London, Apr 9 (AP) - Amid regal pomp at Queen Elizabeth II's Windsor Castle home, the Irish president and the British monarch have begun Ireland's first state visit to Britain with expressions of mutual affection and respect - and a shared determination to consign national hatreds to a sorrow-tinged past.
President Michael D. Higgins, Ireland's elfin head of state, was guest of honor at a royal banquet that brought together former enemies in Northern Ireland and leading politicians and celebrities of Britain and Ireland, including Judi Dench and Daniel Day-Lewis. Gathered together on one massive 160-seat table, they heard the queen and Higgins pledge to lead their nations into a new era of friendship.
Higgins' trip - on his country's first state visit to Britain since Ireland won independence nearly a century ago - underscores how much the success of Northern Ireland peacemaking has transformed wider relations between the two longtime adversaries since the 1990s, when Irish Republican Army car bombs were still detonating in London.
It comes three years after the queen, defying threats from IRA splinter groups still seeking to wreck the peace, made her own inaugural visit to the Republic of Ireland, where a British monarch last visited in 1911, when all of Ireland was still part of the United Kingdom.
As she toasted the health of the Irish nation, Elizabeth said she had loved her Irish visit and found it "even more pleasing since then that we, the Irish and British, are becoming good and dependable neighbors and better friends, finally shedding our inhibitions about seeing the best in each other."
The queen managed a rare joke as she lauded the role of Irish immigrants in Britain's public, academic and cultural life. She recalled her own surprise role in the Opening Ceremony of the 2012 London Olympics, when she performed in a film alongside James Bond star Daniel Craig - before a stuntman dressed as the monarch parachuted live into the stadium.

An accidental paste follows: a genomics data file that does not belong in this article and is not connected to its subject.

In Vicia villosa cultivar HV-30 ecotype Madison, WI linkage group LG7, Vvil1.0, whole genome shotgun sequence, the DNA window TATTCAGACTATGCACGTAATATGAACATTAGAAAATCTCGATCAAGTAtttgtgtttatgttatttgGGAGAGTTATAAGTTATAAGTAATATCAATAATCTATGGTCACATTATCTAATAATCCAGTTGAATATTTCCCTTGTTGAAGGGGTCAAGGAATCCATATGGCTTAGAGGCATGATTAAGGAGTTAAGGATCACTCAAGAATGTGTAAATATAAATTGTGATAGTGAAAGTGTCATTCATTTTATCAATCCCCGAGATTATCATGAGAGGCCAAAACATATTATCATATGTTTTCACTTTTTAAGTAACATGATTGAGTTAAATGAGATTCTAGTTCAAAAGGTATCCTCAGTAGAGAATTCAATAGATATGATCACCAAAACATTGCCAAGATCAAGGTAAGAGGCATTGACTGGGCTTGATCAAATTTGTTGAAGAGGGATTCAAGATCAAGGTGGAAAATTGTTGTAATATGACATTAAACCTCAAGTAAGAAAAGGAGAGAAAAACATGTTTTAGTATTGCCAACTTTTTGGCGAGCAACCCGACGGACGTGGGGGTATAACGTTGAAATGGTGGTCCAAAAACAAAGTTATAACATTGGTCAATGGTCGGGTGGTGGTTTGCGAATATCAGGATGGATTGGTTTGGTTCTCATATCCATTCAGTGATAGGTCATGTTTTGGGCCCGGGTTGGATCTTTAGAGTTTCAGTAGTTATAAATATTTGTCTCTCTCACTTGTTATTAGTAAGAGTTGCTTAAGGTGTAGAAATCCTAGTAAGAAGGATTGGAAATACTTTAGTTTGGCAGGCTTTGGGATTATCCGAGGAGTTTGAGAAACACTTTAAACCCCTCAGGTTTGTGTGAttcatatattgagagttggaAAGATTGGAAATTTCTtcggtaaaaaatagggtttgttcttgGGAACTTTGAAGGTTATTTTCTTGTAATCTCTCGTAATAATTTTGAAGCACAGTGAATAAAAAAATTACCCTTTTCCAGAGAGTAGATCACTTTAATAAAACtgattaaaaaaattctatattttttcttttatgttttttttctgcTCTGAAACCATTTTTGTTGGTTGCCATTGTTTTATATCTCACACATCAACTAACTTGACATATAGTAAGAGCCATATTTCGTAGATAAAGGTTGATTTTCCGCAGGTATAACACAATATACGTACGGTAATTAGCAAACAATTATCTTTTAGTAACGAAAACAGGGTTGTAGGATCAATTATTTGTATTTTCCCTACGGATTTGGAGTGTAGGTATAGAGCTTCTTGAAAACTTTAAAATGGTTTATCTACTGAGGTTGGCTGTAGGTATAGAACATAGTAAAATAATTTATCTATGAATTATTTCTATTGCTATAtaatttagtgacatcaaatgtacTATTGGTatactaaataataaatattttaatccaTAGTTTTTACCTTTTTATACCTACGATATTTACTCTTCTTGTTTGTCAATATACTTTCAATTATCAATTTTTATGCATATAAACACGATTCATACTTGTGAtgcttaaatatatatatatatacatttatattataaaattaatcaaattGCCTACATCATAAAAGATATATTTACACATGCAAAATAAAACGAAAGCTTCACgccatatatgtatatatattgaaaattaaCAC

Earlier Tuesday, Higgins delivered the first speech by an Irish president to the joint Houses of Parliament, where he declared that both nations had attained "a closeness and warmth that once seemed unachievable."
Previous Irish presidents toured England and met the queen in several official trips since 1993 as part of early peacemaking efforts. But a formal state visit with full honors had been repeatedly postponed because of security and diplomatic sensitivities.
Higgins, a left-wing politician, poet and human rights activist who was elected to the ceremonial post in 2011, said the two nations' relationship had gone "from the doubting eyes of estrangement to the trusting eyes of partnership and, in recent years, to the welcoming eyes of friendship."
Higgins paid silent tribute to Mountbatten, as well as to Britain's dead from the two world wars, during a tour of Westminster Abbey, where a plaque on the abbey floor honors Mountbatten, a World War II hero who was Britain's last viceroy to India. The 79-year-old shunned personal security when holidaying in the Republic of Ireland; an IRA remote-control bomb killed him, two teenage boys and an 83-year-old woman.
For all its symbolism of reconciliation, the queen's banquet invitation for McGuinness dismayed some IRA victims.
Stephen Gault, whose father was one of 11 Protestant civilians killed in an IRA bombing in 1987, said it was "another nail in the coffin of the innocent victims of terrorism."
Gault told the BBC he "would like to see Mr. McGuinness behind bars for his crimes."
"Yes, we all want peace, but peace at what cost? It's been a dirty peace so far," he said.